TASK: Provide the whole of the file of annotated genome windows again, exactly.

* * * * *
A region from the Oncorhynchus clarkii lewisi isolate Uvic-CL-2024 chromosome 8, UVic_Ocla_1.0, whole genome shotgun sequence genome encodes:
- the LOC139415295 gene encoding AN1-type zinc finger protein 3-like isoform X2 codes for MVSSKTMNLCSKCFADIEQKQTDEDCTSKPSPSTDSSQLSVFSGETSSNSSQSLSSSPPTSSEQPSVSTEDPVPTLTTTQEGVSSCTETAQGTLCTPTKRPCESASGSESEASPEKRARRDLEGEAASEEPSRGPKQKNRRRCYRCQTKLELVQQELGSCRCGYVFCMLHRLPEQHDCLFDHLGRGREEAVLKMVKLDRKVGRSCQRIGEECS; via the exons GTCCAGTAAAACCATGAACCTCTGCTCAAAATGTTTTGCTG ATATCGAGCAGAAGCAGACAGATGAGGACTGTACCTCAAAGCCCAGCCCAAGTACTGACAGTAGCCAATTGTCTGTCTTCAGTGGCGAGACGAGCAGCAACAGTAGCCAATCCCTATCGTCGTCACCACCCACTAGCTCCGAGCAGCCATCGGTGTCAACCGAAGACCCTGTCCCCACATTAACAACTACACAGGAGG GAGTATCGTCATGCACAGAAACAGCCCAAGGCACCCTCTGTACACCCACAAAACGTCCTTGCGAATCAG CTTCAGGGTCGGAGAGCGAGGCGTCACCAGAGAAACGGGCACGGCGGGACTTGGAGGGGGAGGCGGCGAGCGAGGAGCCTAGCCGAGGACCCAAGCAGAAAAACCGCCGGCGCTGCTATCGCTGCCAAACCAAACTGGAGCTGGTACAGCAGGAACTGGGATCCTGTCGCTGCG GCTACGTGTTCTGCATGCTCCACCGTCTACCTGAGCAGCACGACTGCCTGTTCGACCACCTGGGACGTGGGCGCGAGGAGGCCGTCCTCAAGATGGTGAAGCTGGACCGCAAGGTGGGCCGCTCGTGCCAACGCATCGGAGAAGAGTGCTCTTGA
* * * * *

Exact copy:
A region from the Oncorhynchus clarkii lewisi isolate Uvic-CL-2024 chromosome 8, UVic_Ocla_1.0, whole genome shotgun sequence genome encodes:
- the LOC139415295 gene encoding AN1-type zinc finger protein 3-like isoform X2 codes for MVSSKTMNLCSKCFADIEQKQTDEDCTSKPSPSTDSSQLSVFSGETSSNSSQSLSSSPPTSSEQPSVSTEDPVPTLTTTQEGVSSCTETAQGTLCTPTKRPCESASGSESEASPEKRARRDLEGEAASEEPSRGPKQKNRRRCYRCQTKLELVQQELGSCRCGYVFCMLHRLPEQHDCLFDHLGRGREEAVLKMVKLDRKVGRSCQRIGEECS; via the exons GTCCAGTAAAACCATGAACCTCTGCTCAAAATGTTTTGCTG ATATCGAGCAGAAGCAGACAGATGAGGACTGTACCTCAAAGCCCAGCCCAAGTACTGACAGTAGCCAATTGTCTGTCTTCAGTGGCGAGACGAGCAGCAACAGTAGCCAATCCCTATCGTCGTCACCACCCACTAGCTCCGAGCAGCCATCGGTGTCAACCGAAGACCCTGTCCCCACATTAACAACTACACAGGAGG GAGTATCGTCATGCACAGAAACAGCCCAAGGCACCCTCTGTACACCCACAAAACGTCCTTGCGAATCAG CTTCAGGGTCGGAGAGCGAGGCGTCACCAGAGAAACGGGCACGGCGGGACTTGGAGGGGGAGGCGGCGAGCGAGGAGCCTAGCCGAGGACCCAAGCAGAAAAACCGCCGGCGCTGCTATCGCTGCCAAACCAAACTGGAGCTGGTACAGCAGGAACTGGGATCCTGTCGCTGCG GCTACGTGTTCTGCATGCTCCACCGTCTACCTGAGCAGCACGACTGCCTGTTCGACCACCTGGGACGTGGGCGCGAGGAGGCCGTCCTCAAGATGGTGAAGCTGGACCGCAAGGTGGGCCGCTCGTGCCAACGCATCGGAGAAGAGTGCTCTTGA